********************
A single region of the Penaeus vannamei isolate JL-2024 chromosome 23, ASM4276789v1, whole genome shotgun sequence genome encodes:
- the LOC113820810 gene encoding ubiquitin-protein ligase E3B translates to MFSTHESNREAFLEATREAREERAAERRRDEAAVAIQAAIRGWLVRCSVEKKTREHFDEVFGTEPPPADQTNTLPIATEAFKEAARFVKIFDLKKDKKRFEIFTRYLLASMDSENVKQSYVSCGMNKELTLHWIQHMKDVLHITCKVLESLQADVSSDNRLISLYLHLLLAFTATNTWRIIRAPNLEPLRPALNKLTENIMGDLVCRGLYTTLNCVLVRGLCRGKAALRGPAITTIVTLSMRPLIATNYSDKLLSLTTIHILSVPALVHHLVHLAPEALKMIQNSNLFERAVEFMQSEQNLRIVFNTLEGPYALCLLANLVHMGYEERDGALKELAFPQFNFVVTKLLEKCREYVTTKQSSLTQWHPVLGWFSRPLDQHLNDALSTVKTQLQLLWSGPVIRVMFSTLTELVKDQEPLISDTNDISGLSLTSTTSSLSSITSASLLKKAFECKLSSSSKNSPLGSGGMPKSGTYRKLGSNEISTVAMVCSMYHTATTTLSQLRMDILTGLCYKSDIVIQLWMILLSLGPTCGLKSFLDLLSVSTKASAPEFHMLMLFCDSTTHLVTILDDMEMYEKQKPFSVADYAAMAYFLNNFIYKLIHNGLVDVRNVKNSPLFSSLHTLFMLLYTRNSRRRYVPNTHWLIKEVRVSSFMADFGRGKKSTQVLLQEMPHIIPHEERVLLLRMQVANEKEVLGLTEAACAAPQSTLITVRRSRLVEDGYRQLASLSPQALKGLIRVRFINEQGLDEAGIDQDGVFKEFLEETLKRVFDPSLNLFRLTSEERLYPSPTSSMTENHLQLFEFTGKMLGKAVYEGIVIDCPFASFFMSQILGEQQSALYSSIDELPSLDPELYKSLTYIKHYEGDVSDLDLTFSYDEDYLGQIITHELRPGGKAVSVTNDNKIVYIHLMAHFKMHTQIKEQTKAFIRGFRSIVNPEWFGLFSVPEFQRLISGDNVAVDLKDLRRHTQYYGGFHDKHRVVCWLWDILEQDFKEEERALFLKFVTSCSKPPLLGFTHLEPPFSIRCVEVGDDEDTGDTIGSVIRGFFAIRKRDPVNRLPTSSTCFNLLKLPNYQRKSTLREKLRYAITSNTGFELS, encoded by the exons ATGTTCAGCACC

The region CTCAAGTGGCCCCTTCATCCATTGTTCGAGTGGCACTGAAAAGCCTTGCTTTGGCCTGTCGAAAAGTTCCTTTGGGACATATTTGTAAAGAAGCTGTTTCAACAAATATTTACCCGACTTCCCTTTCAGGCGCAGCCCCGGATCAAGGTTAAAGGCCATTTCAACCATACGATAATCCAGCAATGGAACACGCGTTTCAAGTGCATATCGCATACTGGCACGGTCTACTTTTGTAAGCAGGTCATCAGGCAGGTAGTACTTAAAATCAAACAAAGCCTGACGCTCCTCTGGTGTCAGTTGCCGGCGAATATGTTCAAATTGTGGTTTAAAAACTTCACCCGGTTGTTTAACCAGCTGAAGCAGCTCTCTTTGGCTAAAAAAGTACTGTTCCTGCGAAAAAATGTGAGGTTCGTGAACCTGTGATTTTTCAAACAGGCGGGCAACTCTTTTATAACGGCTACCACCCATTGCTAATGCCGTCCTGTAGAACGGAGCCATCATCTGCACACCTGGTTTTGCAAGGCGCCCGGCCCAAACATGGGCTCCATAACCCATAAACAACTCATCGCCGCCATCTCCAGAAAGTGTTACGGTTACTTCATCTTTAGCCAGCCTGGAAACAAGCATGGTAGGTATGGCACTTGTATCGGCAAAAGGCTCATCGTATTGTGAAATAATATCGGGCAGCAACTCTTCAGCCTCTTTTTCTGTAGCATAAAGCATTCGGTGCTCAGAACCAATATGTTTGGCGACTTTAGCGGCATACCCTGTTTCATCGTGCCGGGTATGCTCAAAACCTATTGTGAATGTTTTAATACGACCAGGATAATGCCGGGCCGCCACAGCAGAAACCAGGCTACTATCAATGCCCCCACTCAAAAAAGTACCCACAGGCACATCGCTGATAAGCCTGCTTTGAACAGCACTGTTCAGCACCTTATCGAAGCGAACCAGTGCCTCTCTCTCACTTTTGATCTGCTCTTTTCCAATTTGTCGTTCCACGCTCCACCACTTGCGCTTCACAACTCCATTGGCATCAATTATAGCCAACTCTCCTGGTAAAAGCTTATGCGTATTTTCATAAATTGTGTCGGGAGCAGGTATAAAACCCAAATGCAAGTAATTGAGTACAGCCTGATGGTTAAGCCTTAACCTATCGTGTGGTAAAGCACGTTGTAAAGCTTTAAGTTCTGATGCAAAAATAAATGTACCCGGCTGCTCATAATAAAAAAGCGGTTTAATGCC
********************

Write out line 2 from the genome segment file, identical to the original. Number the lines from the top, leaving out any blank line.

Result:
- the LOC113820810 gene encoding ubiquitin-protein ligase E3B translates to MFSTHESNREAFLEATREAREERAAERRRDEAAVAIQAAIRGWLVRCSVEKKTREHFDEVFGTEPPPADQTNTLPIATEAFKEAARFVKIFDLKKDKKRFEIFTRYLLASMDSENVKQSYVSCGMNKELTLHWIQHMKDVLHITCKVLESLQADVSSDNRLISLYLHLLLAFTATNTWRIIRAPNLEPLRPALNKLTENIMGDLVCRGLYTTLNCVLVRGLCRGKAALRGPAITTIVTLSMRPLIATNYSDKLLSLTTIHILSVPALVHHLVHLAPEALKMIQNSNLFERAVEFMQSEQNLRIVFNTLEGPYALCLLANLVHMGYEERDGALKELAFPQFNFVVTKLLEKCREYVTTKQSSLTQWHPVLGWFSRPLDQHLNDALSTVKTQLQLLWSGPVIRVMFSTLTELVKDQEPLISDTNDISGLSLTSTTSSLSSITSASLLKKAFECKLSSSSKNSPLGSGGMPKSGTYRKLGSNEISTVAMVCSMYHTATTTLSQLRMDILTGLCYKSDIVIQLWMILLSLGPTCGLKSFLDLLSVSTKASAPEFHMLMLFCDSTTHLVTILDDMEMYEKQKPFSVADYAAMAYFLNNFIYKLIHNGLVDVRNVKNSPLFSSLHTLFMLLYTRNSRRRYVPNTHWLIKEVRVSSFMADFGRGKKSTQVLLQEMPHIIPHEERVLLLRMQVANEKEVLGLTEAACAAPQSTLITVRRSRLVEDGYRQLASLSPQALKGLIRVRFINEQGLDEAGIDQDGVFKEFLEETLKRVFDPSLNLFRLTSEERLYPSPTSSMTENHLQLFEFTGKMLGKAVYEGIVIDCPFASFFMSQILGEQQSALYSSIDELPSLDPELYKSLTYIKHYEGDVSDLDLTFSYDEDYLGQIITHELRPGGKAVSVTNDNKIVYIHLMAHFKMHTQIKEQTKAFIRGFRSIVNPEWFGLFSVPEFQRLISGDNVAVDLKDLRRHTQYYGGFHDKHRVVCWLWDILEQDFKEEERALFLKFVTSCSKPPLLGFTHLEPPFSIRCVEVGDDEDTGDTIGSVIRGFFAIRKRDPVNRLPTSSTCFNLLKLPNYQRKSTLREKLRYAITSNTGFELS, encoded by the exons ATGTTCAGCACC